Training a cat is easier said than done, but the Shorthair does enjoy learning tricks and challenging her intelligence with puzzles and interactive toys. You could even teach her to fetch a ball or a toy, although it takes a bit more patience and time! If you want to teach her tricks, keep a supply of cat treats handy so you can reward her every time she does the right thing. However, don’t overdo the treats, at the risk of making your kitty fat.
Maintaining the American Shorthair won’t cost you expensive trips to the groomer! Her luxurious, thick, and short fur only needs a good brushing once or twice a week and you’re done. These grooming sessions are necessary to remove dead hair and eliminate small knots while strengthening your bond with your kitty. You can take the opportunity to cut her claws and examine her teeth, which shouldn’t be too hard if your kitten has been used to it from a young age.
Health and Conditions 🏥
The American Shorthair is considered one of the healthiest and hardiest cat breeds. This iron health comes from her origins as a farm-working cat and the fact that caring breeders have strengthened her gene pool over the past few decades. However, that does not give her a pass to avoid going to the vet! She must still receive all the basic vaccines and be dewormed regularly, especially if you let her out of the house. In this case, she will happily hunt small rodents that have the misfortune to frequent your garden, which makes it an additional reason to ensure that your kitty receives regular dewormers.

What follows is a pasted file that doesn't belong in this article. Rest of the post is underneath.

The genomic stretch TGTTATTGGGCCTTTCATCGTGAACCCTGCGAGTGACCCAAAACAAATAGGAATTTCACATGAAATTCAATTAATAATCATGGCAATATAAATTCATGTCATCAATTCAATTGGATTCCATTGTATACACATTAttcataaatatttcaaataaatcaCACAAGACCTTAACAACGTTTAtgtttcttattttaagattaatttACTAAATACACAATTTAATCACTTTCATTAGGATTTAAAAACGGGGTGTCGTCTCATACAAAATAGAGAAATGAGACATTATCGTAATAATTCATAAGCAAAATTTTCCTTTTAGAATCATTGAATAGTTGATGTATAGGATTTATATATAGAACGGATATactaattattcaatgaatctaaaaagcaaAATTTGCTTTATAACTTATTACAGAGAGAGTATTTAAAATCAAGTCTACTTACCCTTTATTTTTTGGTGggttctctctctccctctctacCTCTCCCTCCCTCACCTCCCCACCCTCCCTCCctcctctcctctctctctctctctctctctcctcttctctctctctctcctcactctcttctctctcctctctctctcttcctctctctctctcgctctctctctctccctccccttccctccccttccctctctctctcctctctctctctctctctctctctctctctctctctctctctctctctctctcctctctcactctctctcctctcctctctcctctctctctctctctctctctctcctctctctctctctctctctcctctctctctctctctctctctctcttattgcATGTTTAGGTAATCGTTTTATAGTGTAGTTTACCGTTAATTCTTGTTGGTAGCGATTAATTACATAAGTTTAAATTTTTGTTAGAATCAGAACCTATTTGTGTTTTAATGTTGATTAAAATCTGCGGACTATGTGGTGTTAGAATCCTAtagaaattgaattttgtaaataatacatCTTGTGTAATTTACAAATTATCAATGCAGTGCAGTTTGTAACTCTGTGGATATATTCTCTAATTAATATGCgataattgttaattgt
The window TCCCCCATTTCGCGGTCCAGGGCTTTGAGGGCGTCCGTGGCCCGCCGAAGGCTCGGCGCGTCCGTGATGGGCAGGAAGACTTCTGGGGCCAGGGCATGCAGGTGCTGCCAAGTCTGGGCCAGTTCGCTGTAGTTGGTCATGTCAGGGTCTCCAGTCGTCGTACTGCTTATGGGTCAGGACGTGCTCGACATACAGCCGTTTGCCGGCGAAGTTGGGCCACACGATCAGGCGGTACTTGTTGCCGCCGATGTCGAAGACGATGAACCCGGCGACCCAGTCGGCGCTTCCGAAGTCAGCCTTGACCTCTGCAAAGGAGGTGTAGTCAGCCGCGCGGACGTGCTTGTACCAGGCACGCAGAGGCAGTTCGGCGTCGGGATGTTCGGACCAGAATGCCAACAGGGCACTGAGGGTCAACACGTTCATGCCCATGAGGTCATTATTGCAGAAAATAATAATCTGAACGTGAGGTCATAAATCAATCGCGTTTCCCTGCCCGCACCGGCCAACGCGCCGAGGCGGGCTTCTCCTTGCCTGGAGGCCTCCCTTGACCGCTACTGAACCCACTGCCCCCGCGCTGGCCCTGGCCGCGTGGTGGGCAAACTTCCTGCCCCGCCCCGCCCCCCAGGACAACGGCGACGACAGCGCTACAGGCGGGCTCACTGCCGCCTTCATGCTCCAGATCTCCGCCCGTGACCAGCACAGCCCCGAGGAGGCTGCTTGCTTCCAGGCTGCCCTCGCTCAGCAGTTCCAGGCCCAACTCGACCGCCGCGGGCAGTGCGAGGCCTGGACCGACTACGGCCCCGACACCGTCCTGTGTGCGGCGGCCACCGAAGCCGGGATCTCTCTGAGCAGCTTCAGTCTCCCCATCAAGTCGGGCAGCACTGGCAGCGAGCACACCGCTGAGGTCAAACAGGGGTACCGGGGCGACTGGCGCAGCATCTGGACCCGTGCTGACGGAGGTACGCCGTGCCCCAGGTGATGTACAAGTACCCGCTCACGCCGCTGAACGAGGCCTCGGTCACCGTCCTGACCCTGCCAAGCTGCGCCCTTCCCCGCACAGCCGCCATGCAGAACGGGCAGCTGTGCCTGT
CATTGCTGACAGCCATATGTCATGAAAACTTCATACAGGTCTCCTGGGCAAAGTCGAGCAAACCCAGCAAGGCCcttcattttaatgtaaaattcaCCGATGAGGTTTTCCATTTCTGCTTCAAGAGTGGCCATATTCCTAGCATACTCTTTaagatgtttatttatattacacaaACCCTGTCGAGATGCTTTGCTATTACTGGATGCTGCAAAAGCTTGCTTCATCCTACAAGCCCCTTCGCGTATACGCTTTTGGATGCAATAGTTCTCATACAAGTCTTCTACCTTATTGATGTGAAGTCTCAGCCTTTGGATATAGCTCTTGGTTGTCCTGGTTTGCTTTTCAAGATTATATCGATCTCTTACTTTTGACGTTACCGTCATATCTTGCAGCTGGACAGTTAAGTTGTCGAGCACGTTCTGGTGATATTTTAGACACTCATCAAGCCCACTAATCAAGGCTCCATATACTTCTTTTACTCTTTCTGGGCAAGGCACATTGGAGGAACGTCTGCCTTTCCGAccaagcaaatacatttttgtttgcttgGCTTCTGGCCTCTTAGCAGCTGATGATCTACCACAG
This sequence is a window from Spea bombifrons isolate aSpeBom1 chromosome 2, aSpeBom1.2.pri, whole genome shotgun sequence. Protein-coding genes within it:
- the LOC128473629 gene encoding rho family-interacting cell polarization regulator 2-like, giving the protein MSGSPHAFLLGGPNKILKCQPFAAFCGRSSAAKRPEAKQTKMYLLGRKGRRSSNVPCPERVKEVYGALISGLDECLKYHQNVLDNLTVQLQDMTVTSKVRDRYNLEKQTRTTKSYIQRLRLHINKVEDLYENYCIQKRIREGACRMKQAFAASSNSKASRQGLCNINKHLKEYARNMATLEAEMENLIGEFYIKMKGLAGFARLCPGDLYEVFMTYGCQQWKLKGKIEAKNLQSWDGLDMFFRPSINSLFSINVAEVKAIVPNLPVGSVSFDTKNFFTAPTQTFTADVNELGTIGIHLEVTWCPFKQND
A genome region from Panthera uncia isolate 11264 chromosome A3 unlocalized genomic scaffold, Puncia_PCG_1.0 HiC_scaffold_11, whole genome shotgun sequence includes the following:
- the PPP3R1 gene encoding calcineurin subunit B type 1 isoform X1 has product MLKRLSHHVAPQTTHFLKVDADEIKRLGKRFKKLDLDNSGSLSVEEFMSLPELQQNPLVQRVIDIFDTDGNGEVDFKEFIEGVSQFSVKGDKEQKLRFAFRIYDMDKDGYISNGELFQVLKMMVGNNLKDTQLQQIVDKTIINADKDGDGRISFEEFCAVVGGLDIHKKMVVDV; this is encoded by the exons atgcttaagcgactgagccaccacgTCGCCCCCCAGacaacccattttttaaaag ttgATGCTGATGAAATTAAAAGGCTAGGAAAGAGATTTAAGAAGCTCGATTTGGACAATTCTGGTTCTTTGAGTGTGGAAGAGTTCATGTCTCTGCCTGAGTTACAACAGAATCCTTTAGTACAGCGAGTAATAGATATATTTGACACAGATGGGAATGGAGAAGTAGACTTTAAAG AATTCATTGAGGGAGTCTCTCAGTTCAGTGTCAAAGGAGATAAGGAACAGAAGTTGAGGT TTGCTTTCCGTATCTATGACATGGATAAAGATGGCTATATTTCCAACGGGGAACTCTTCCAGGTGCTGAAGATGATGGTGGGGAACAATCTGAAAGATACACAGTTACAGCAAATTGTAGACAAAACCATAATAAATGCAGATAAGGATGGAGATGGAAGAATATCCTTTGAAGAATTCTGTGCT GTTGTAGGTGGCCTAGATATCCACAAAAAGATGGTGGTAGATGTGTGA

Moreover, the American Shorthair can be affected by feline hypertrophic cardiomyopathy (HCM), a syndrome characterized by the increase in the volume of the myocardium.
Male vs Female
There is no noticeable difference in temperament or behavior between the sexes, especially after your American Shorthair has been neutered. The male tends to be slightly bulkier than the female, but this is the case in most cat breeds.
3 Little-Known Facts About American Shorthair Cats
1. The American Shorthair Is a Very Hardy Kitty
The ancestors of the American Shorthair were bred to produce cats resistant to cold and disease, which made them outstanding mouse hunters in barns and farms. This trait has been passed down from generation to generation and, added to the good genetic diversity of the species, explains the robust health of this breed.
2. The Breed Was Formalized Relatively Recently
The American Shorthair received this name only in 1966, in order to distinguish this breed from other domestic shorthair cats.
3. The American Shorthair Is Not Very Talkative
Unlike many cats, the American Shorthair does not meow for attention and is neither overly demonstrative nor overly reserved. He prefers to sit by your side and quietly observe you while you go about your business.
The beauty, endearing personality, and great adaptability of the American Shorthair make it a four-legged companion of choice for single people or families. However, as is the case with purebred cats, you should expect to shell out a fairly high price from a reputable breeder. But, if you take care of her needs, you will have a strong, healthy feline companion that will live by your side for many years to come. Plus, you can always opt for adoption and save money by bringing a cat into your home that is in desperate need of a forever family.
Featured Image Credit: Clement Morin, Shutterstock